February 22, 2013

ObamaCare and the march towards single-payer [Darleen Click]

ObamaCare may allow you to carry your 25 year-old “child” on your insurance; your spouse? not so much.

Companies have a new solution to rising health-insurance costs: Break up their employees’ marriages.

By denying coverage to spouses, employers not only save the annual premiums, but also the new fees that went into effect as part of the Affordable Care Act. This year, companies have to pay $1 or $2 “per life” covered on their plans, a sum that jumps to $65 in 2014. And health law guidelines proposed recently mandate coverage of employees’ dependent children (up to age 26), but husbands and wives are optional. […]

Such exclusions barely existed three years ago, but experts expect an increasing number of employers to adopt them: “That’s the next step,” Darling says. HMS, a company that audits plans for employers, estimates that nearly a third of companies might have such policies now. Holdouts say they feel under pressure to follow suit. “We’re the last domino,” says Duke Bennett, mayor of Terre Haute, Ind., which is instituting a spousal carve-out for the city’s health plan, effective July 2013, after nearly all major employers in the area dropped spouses.

Posted by Darleen @ 7:29am

Comments (11)

  1. Quit bitching, it’s the law of the land.

  2. If you like your insurance, you can keep your insurance fuck you.

  3. Huh. If one wasn’t convinced of the beneficence of our betters in the Administration and Congress, one might get the impression that ObamaCare was expressly designed to destroy private healthcare insurance and drag the country kicking and screaming into a government-controlled single-payor healthcare system.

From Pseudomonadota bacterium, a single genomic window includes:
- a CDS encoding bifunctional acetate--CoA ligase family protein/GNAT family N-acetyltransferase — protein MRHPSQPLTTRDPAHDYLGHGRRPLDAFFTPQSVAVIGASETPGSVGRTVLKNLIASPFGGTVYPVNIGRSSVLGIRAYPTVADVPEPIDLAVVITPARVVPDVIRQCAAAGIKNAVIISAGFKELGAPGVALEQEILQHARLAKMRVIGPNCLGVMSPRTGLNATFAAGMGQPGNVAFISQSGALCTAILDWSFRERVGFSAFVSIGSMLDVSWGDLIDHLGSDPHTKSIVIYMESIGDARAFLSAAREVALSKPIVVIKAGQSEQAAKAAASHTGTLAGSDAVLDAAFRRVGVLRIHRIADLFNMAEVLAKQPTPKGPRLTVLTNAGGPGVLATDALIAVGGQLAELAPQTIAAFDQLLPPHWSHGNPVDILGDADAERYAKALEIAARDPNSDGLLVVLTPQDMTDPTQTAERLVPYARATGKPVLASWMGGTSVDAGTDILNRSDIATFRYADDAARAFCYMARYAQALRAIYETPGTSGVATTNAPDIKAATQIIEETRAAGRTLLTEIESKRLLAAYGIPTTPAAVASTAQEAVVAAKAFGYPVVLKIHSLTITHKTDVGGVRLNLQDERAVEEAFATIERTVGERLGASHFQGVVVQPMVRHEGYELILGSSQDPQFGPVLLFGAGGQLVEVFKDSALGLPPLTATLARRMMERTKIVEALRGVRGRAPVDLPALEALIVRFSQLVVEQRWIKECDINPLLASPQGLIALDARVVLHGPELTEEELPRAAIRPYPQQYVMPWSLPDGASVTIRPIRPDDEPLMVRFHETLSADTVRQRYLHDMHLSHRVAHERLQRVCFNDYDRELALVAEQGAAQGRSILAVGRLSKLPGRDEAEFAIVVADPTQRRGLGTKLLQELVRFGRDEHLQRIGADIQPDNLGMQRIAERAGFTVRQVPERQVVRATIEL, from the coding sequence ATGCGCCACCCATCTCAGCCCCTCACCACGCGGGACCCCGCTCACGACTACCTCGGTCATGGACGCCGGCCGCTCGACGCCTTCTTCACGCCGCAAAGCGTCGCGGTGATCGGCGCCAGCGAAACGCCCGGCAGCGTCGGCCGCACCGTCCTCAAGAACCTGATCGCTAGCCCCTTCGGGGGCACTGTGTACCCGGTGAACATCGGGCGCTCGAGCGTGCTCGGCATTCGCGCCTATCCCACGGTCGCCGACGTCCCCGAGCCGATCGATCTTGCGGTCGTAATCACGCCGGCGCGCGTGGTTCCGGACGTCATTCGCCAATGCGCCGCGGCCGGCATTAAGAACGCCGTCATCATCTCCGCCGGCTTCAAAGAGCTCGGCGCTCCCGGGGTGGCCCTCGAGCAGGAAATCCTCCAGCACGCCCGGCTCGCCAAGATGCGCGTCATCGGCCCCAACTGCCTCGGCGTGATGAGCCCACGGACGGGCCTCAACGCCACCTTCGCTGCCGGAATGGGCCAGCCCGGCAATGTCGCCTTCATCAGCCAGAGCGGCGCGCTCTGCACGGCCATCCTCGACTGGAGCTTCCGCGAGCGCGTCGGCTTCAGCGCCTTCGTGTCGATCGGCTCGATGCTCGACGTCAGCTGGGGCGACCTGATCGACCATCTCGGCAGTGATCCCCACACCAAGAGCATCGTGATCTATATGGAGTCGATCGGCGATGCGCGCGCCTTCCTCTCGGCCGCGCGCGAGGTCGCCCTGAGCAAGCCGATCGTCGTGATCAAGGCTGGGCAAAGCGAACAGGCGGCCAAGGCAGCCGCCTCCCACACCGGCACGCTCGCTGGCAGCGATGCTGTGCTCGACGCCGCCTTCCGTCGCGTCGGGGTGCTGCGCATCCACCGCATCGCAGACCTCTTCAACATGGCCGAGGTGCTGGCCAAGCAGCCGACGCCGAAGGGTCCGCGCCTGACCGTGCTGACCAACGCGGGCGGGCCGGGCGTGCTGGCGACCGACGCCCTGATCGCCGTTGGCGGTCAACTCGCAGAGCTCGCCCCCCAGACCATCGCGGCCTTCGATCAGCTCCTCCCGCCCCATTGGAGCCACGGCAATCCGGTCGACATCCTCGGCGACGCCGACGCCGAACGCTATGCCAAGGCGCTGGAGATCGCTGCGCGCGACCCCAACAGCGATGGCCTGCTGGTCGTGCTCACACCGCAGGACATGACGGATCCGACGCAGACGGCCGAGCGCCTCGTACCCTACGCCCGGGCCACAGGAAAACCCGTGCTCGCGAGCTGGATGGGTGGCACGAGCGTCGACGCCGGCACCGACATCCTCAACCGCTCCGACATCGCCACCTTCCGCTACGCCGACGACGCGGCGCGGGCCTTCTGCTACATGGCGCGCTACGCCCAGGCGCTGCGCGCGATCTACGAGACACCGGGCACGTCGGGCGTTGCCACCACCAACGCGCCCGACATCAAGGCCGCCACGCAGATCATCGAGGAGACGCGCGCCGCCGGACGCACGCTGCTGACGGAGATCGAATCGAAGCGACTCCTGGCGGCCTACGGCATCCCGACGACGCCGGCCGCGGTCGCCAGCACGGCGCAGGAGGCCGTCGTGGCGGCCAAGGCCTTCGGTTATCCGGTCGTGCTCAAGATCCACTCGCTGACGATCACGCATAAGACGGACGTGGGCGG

4. rjacobse says February 22, 2013 at 8:59 am


  5. Just like how one might be tempted to think Obama was out to destroy the free market and impose a centrally-planned redistributionist economy in the name of socialist equality

    —if we didn’t already know he was just trying to dig his way out of the hole Bush left him in, that is.

  6. McGehee: Yeah, I get that a lot.


    That was probably said about the Allies sometime in the 1940s.

  8. The idea that parents can keep their kids on their health insurance until the kid is 26 is pretty much a myth. It only applies if the kid is a full time student, which is how it always was. I think the old cut off was 24? But close enough. Once a kid turns 19 you lose all tax deductions unless they are a full time student. In my case, I got laid off from the phone comapny but was pension eligible so I have retiree benefits and the age 26 rule doesn’t apply to my daughter at all even if she was a full time student. Which she’s not because she can’t get student loans without me co-signing and I won’t co-sign. But even if she was a full time student, my company’s plan will not cover her up to age 26. Retiree benefits were excluded from the law. And I’m not that old. I’m 53. My daugther is 20. I can’t guess who many other people are in my position.

  9. I was on my father’s insurance until I was 25, and I sure needed it at that time to the tune of a few hundred thousand bucks. I was also a full-time student. This is not new stuff.

  10. A lot of the things the left do are not designed to do what they say they’re designed to do.

    I think a few people have even begun to suspect there is a pattern.

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